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Dining pilot has seen low use at eating clubs, enthusiasm for late meal

frist campus center Abby de Riel DP (3).JPG
The Frist South Lawn is a student-favorite space to enjoy Late Meal when the weather gets warmer.
Abby de Riel / The Daily Princetonian

As the University dining pilot program comes to a close at the end of the month, over 85 percent of dining pilot meals have been at dining halls or Frist late meal. Only 2 percent of meals taken have been at eating clubs, while none have been reported at co-ops.

Most dining pilot participants interviewed by The Daily Princetonian said that they did not eat at eating clubs, either because they did not know anyone in the eating clubs or because the process to use their swipe at the eating club was too strenuous. Tension around the inclusion of co-ops in the dining pilot also remains. While much of the discussion around the dining pilot revolved around the eating clubs, the pilot may show that there is more desire to have meals at campus-run locations.


The dining pilot is a trial run of an upperclass dining program proposed by the University. Randomly selected participants are allotted five swipes per week to dine at eating clubs, co-ops, dining halls, retail locations, or late meal. Approximately 10 percent of the upperclass student body is involved in the dining pilot. Those selected to participate in the program received an email the week of Feb. 20, and the program runs through April 30.

Not all eating clubs participate in the Dining Pilot

In order for dining pilot participants to use their swipes at eating clubs, they require a host from that eating club to accompany them while they dine there. If the participant does not know anyone in that eating club, they are encouraged by the website to contact one of the officers to act as their host. 

Sekinat Aliu ’24, a member of Tower Club and dining pilot participant, said, “I was actually really interested in getting to explore other clubs, especially eating clubs with people who I may not necessarily know. But I think we found out that in order to eat at most of the eating clubs, you needed to know someone or you needed to reach out to someone.”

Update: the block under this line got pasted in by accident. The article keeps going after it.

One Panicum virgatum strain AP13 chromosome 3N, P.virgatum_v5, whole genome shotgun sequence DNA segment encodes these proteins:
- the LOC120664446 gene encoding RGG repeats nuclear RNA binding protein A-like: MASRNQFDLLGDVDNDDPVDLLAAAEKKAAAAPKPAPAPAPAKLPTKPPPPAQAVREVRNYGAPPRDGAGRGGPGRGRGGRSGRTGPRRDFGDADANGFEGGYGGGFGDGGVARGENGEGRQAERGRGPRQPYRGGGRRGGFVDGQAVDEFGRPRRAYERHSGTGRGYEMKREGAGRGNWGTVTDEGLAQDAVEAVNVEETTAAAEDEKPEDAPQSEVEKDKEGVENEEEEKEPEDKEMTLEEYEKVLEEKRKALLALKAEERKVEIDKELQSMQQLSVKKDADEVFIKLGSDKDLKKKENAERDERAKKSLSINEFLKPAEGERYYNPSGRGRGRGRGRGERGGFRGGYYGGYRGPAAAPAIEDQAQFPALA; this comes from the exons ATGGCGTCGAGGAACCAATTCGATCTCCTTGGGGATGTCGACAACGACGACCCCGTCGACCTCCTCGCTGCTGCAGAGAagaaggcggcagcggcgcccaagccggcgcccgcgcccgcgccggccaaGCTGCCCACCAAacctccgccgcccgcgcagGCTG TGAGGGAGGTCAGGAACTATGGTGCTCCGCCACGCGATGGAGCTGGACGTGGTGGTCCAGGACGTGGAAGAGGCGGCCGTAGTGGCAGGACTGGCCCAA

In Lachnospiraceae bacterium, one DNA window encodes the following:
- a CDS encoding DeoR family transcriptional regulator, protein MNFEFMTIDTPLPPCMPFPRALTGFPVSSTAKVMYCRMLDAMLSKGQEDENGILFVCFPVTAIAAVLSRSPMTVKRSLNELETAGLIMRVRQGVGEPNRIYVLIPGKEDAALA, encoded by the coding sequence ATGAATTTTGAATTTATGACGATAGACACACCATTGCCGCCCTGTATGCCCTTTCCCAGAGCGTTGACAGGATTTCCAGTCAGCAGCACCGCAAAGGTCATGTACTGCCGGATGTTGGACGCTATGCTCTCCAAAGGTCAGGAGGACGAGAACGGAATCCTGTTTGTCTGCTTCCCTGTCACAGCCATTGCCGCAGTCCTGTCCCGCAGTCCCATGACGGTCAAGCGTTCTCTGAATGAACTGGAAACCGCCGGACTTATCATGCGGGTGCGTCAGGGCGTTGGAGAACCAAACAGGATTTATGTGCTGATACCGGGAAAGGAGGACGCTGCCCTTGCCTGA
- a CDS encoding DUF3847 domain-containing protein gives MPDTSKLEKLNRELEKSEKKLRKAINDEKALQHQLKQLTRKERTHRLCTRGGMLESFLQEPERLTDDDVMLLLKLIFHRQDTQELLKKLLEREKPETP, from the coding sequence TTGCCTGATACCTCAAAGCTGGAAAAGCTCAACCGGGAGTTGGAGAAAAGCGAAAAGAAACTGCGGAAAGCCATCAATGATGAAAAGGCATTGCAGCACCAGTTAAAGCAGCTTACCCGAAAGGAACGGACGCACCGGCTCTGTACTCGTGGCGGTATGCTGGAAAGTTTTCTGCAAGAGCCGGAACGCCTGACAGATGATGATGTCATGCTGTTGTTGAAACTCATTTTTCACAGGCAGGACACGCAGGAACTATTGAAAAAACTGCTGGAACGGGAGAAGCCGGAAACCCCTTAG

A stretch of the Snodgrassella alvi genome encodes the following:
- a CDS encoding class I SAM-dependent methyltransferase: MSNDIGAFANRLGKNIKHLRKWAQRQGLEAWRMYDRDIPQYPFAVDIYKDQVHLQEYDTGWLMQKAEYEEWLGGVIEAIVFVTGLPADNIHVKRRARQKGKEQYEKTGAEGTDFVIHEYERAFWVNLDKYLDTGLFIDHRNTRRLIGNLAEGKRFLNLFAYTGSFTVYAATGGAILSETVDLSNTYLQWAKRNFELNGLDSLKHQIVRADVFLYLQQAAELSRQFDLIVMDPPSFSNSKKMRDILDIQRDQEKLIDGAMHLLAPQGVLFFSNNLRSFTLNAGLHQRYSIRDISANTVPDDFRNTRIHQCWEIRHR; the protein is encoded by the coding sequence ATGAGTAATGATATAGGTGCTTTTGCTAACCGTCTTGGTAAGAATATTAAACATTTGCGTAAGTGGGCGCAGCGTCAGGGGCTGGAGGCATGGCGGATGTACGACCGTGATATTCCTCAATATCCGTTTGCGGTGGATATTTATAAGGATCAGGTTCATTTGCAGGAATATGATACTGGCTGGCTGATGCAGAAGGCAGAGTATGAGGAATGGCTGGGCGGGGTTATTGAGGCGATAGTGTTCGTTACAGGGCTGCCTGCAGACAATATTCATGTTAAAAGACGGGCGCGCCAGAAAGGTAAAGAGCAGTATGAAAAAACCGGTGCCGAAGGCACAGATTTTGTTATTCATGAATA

Students in eating clubs can already eat at another eating club or the dining hall with a friend through the Meal Exchange program. Only one out of eight people interviewed by the ‘Prince’ reported using dining pilot swipes to eat at an eating club with a friend. 

Aliu also commented on the scarcity of times that eating clubs were open. 

“For example, eating clubs like [Colonial Club], and some of the other ones, they just never seem to have times available,” Aliu stated. “When I usually eat it’s around dinner time, but they never seem to have dinner time slots open, so I honestly ended up just eating at dining halls and Studio 34, rather than other eating clubs or co-ops.” 

The ‘Prince’ independently confirmed through the Dining Pilot Portal, the website participants use to reserve meals at eating clubs and co-ops, that Colonial was not open for meals and, at the time the ‘Prince’ checked, Cottage and Ivy Clubs had no open slots for meals.

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According to a statement by Assistant Vice President for Communications Michael Hotchkiss, “All eating clubs are represented among the dining pilot participants, and 10 of the 11 clubs have made meals available to pilot participants. The clubs offer, on average, 55 meals per week.”